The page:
As part of recovery, the Green New Deal will help London to become greener and fairer by creating new jobs and skills for Londoners.
A new report by researchers from Imperial College London, commissioned by the Mayor Sadiq Khan, has found a link between a person’s exposure to air pollution and the severity with which they will experience the effects of Covid-19.
There is growing evidence linking exposure to air pollution with the worst effects of Covid-19 and this new review led by Imperial’s Environmental Research Group and commissioned through Imperial Projects, provides a comprehensive overview of the best recent evidence and shows some indication that past exposure to toxic air leads to more severe cases of Covid-19.
Imperial researchers evaluated studies from all over the world and their findings have significance far beyond the implications for London. Globally, around seven million deaths a year are linked to air pollution, according to the World Health Organization, making it the biggest environmental killer.
The Mayor believes it is clear from this emerging evidence that reducing air pollution is crucial to helping build resilience to Covid-19 and other infectious diseases and it is vital we take bold action now to tackle poor air quality.
“We already know that air pollution is linked to life-changing illnesses, such as cancer, lung disease and asthma. But until now previous studies have underestimated the role air pollution plays in infectious diseases like pneumonia, bronchitis and most recently Covid-19,” said Mayor of London, Sadiq Khan.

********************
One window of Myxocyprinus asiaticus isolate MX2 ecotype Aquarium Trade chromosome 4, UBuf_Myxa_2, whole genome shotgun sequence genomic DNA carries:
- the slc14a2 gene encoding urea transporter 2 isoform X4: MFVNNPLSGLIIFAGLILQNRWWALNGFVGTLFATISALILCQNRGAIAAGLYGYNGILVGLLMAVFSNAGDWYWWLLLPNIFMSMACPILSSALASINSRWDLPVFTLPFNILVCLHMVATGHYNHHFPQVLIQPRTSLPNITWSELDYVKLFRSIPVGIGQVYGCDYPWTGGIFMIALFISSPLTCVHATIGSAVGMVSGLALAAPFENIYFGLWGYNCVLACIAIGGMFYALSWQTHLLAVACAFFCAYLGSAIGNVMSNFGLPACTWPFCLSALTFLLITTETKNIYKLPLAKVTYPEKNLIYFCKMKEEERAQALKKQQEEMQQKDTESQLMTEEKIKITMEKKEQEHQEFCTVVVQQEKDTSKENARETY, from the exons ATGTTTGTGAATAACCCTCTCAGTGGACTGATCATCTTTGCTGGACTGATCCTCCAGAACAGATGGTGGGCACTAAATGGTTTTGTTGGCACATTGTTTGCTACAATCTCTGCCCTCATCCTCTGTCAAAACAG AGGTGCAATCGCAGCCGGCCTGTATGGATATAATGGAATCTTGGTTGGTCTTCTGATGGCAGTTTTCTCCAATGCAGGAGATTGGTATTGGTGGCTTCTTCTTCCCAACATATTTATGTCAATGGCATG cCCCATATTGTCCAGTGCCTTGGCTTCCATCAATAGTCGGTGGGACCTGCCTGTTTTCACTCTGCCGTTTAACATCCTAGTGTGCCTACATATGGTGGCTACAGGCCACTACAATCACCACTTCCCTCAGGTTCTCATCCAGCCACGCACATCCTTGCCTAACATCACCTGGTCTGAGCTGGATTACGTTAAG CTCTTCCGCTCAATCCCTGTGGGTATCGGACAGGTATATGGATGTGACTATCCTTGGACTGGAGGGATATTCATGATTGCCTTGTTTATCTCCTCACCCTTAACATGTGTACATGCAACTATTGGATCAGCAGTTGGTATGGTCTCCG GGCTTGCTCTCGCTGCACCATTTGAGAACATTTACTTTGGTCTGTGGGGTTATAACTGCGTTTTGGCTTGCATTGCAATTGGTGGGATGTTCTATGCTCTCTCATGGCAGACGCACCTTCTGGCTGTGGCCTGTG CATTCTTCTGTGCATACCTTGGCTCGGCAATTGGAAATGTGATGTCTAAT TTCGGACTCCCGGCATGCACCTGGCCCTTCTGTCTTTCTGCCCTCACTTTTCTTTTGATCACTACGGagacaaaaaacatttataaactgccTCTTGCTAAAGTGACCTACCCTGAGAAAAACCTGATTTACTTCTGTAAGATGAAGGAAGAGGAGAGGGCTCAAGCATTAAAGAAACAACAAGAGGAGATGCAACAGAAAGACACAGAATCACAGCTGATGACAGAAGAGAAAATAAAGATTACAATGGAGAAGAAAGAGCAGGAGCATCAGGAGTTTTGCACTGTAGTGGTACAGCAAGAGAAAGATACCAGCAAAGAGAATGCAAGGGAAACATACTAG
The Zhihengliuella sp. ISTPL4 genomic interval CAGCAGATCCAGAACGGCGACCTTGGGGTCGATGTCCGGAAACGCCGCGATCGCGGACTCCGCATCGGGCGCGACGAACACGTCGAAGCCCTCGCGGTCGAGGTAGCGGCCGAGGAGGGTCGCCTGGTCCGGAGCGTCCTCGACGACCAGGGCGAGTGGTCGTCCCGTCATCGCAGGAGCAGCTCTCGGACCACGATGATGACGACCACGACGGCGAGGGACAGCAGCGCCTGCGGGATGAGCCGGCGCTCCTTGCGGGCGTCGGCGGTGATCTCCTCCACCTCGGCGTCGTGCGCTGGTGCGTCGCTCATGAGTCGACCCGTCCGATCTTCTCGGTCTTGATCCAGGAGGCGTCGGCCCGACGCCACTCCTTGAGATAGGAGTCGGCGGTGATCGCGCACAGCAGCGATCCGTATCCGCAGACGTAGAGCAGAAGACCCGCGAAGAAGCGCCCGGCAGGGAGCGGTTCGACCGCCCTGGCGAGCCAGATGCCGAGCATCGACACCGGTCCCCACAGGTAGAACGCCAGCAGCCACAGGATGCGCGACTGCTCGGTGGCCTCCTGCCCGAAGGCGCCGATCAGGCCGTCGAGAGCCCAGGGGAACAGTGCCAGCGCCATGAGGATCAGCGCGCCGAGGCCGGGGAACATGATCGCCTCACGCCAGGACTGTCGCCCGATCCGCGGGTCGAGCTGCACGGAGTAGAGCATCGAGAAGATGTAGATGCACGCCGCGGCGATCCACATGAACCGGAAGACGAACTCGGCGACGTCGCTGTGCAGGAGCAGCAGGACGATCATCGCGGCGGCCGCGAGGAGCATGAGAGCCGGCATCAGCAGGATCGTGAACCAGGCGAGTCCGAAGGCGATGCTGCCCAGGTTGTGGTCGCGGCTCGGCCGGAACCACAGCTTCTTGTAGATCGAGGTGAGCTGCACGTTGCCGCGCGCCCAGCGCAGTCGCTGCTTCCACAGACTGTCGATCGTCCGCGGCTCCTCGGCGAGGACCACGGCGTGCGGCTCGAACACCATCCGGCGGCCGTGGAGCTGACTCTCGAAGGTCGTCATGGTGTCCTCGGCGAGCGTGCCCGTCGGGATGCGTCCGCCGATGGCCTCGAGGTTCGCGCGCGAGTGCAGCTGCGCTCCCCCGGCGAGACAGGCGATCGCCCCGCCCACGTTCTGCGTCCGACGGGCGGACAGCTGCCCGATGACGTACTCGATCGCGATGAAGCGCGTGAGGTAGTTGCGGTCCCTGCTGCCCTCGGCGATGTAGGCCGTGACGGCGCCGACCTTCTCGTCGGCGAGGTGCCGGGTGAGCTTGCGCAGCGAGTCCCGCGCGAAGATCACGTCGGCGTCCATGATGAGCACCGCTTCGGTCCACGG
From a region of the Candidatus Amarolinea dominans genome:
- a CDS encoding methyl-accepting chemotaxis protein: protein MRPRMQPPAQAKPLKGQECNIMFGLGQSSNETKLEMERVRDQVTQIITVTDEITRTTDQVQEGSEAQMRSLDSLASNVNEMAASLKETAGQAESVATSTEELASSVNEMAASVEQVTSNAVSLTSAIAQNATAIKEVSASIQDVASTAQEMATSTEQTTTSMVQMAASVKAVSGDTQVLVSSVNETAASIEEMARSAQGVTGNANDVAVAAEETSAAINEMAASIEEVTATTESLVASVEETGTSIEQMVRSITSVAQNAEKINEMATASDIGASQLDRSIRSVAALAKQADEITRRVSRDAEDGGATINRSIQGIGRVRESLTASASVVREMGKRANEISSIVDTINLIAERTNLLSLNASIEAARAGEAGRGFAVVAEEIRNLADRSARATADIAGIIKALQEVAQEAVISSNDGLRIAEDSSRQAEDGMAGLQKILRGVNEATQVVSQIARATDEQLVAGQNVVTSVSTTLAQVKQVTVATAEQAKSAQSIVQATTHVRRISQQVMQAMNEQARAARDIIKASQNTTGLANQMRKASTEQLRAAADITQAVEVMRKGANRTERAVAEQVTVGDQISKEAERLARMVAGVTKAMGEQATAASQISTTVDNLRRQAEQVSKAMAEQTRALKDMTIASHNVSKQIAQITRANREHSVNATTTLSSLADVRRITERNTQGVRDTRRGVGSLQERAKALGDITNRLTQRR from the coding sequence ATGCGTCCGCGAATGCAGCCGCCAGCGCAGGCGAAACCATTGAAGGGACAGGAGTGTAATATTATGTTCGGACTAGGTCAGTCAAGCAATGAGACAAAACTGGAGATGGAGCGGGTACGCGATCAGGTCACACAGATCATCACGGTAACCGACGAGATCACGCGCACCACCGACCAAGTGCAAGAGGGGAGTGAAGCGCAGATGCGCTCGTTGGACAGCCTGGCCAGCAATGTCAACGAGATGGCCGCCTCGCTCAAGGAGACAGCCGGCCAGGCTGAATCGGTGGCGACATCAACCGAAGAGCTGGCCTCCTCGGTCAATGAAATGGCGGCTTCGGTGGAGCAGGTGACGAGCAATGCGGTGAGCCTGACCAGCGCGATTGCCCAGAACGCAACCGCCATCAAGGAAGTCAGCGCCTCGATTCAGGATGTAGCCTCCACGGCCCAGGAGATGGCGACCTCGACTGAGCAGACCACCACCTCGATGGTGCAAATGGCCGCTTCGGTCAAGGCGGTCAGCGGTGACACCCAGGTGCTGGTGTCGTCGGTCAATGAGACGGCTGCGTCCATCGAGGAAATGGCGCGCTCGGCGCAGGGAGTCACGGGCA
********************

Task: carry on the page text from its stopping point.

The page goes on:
“This new review led by Imperial researchers makes it crystal clear that tackling air pollution is a vital part of building our resilience to Covid-19, and other infections like it. The decisions we make now to tackle air pollution are truly a matter of life and death,” he added.
Sadiq has pledged to be the greenest Mayor London has ever had, with a mandate from Londoners to put environment and climate policies at the heart of his second term in office. The central London Ultra Low Emission Zone (ULEZ) has reduced nitrogen dioxide roadside concentrations by nearly a half and the number of state schools located in areas exceeding legal limits has reduced from 455 in 2016 to 14 today.
It has also led to reductions that are five times greater than the national average. Later this year, the Ultra Low Emission Zone will be expanded up to the North and South Circular in a crucial step in London’s green recovery.
As part of that recovery, the Green New Deal will help London to become greener and fairer by creating new jobs and skills for Londoners, ensuring London becomes a net zero-carbon city by 2030 and a zero-waste city by 2050. Sadiq’s Green New Deal fund is already investing £10 million in programmes that support around 1,000 green jobs, while tackling the climate emergency and inequalities.
Both air pollution and Covid-19 compound existing inequalities in society. Previous research has shown that those exposed to the worst air pollution are more likely to be deprived Londoners from low income backgrounds who are least likely to own a car. Those living in areas with high levels of pollution are also disproportionately likely to be from Black, Asian and minority ethnic communities.
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